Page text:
Hawke, their choreographer tells them, is to be a dragon. Fenris will be the warrior hunting her down to kill her, only to realize too late he has slain something beautiful that should have lived. Hawke, naturally, is delighted; Fenris, having danced worse, has no particular reservations. Not that their choreographer would have brooked them anyway.
Isabela is a beautiful woman herself, dark-skinned and full-figured, gold jewelry dotting ears, nose, mouth, and throat; moreover, she both knows she is beautiful and understands how to use it. Younger than he’d expected, she moves like a dancer, fluid in every gesture even through her fur-lined vest.
“Up!” she snaps, clapping, and a chagrined Hawke lifts her hand another few inches until it nearly brushes Fenris’s own above her head. “Up, up! Good. He’s got the length for you, kitten; don’t be afraid to use it.”
Hawke meets his eye over her shoulder and snorts. He shakes his head, a small motion, but can’t stop his own smile as Isabela resets them to the top of the section. “And you—you have the sexiest woman you’ve ever met in your arms. Try to look like it; your face is still enough to crack stone. Again, and with effort this time. Now. One, two, three—”
They breathe out together, and then they’re off, backwards crossovers around the back of the rink to build speed. A spread eagle into a triple-toe double-toe combination—Hawke singles out on the second but doesn’t break stride—and then into the artistry section he genuinely approves of, a careful tête-a-tête where he tests her defenses and she lashes back, twisting and graceful as he chases her across the ice. Then—a catch, a testing hold with one arm around her waist from behind, the other pulling her free hand up slowly above them both. She reaches high enough to suit this time—at least, Isabela does not stop them, though she does roll her eyes—and then forward strokes across the ice, changing at the last moment into the backwards posture for the throw salchow.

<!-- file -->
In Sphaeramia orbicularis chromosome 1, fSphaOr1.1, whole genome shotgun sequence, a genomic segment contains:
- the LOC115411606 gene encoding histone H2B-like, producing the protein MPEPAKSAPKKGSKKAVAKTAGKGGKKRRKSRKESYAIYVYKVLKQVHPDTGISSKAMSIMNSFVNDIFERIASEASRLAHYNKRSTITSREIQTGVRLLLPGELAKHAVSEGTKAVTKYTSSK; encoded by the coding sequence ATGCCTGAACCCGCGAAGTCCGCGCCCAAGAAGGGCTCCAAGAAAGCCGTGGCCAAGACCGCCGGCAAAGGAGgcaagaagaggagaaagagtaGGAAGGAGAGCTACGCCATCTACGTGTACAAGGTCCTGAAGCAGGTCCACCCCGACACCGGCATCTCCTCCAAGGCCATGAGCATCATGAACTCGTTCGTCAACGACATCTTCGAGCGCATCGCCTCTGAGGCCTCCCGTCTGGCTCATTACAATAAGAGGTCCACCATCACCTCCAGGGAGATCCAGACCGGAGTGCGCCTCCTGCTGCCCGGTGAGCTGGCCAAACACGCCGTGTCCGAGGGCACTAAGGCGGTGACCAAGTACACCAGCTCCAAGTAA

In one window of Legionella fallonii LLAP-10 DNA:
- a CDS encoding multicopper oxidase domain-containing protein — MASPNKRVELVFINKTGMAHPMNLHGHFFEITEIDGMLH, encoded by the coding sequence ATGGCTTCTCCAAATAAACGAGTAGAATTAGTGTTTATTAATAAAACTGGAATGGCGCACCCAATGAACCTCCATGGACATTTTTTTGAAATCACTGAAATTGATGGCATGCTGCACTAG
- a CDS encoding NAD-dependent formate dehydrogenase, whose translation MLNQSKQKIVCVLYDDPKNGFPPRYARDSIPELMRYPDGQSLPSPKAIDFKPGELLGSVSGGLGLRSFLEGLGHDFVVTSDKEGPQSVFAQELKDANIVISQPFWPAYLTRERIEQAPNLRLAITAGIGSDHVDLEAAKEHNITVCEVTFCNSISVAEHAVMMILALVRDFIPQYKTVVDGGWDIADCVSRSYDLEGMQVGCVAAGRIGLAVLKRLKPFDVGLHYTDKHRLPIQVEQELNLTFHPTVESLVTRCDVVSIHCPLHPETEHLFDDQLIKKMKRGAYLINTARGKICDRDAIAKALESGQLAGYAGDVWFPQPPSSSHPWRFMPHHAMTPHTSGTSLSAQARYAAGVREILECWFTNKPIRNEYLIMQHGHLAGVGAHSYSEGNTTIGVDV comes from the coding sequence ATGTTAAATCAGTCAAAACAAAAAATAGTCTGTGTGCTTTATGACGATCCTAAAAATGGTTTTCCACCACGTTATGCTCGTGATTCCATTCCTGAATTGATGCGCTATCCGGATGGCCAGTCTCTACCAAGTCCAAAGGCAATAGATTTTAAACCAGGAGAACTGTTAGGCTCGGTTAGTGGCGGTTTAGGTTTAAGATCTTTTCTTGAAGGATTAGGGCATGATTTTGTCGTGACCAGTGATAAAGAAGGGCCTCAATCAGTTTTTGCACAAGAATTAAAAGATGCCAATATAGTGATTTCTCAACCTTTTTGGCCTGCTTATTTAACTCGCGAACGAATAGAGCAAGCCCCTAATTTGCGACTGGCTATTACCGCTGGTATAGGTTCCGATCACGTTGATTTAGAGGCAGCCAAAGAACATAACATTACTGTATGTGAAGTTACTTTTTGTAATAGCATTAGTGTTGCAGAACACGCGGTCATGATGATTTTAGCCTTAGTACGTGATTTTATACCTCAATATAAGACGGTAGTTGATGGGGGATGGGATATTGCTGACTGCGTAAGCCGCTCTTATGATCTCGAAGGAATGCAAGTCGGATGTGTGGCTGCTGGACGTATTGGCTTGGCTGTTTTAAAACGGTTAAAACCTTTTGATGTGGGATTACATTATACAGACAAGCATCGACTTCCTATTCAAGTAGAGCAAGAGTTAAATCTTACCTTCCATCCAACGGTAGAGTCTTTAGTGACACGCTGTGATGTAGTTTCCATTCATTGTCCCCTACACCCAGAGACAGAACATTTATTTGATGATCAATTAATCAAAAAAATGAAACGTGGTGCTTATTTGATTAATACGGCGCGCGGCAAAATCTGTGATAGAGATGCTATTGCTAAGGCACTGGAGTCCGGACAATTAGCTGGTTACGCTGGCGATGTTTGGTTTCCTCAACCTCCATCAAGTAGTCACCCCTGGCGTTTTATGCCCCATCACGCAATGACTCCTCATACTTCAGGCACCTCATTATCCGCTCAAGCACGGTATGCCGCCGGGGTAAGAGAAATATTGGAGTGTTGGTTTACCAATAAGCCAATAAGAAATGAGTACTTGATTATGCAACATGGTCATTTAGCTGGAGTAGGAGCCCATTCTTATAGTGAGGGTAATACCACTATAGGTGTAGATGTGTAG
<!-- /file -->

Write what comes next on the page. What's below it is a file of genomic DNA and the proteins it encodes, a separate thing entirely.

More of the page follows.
They’ve been slower on those elements: the throws, the lifts, the twists. Singles first on all of them; then careful doubles, and even those only when Fenris is fully certain in his own ability to execute. It’s been some time since he learned a new skill, but Hawke is right that he is a quick study, and the desire to please her—new enough he does not care yet to examine it—is impetus enough.
But today, three months into their partnership, they’re adding the triple to the throw. It’s the first time they’ve done this in routine; in isolated practice it’s gone well enough, but it’s always different the first time in sequence. The steps into the end are smooth, Hawke gripping his hand where it’s wrapped around her, and then she picks the toe and he throws—
It’s too high. It’s far too high, and she comes down with all her weight on the heel of her right blade. She windmills her arms but can’t save it, tumbling to her backside and skidding a good fifteen feet across the ice. Fenris lets out a sharp noise, disgusted at himself, and skates over to her.
“Too high,” calls Aveline from the boards, her arms crossed. Her husband Donnic sits a few rows behind her, conferring with the costume designer over the phone as he tallies up production costs. She’s not the most traditional coach he’s ever had, but anything is better than his last, and he trusts Varric’s judgment. And his pocketbook, as it happens, which does limit Fenris’s options. “The push—you’re pushing from your shoulders. Throw from the core, and let her own momentum help you.”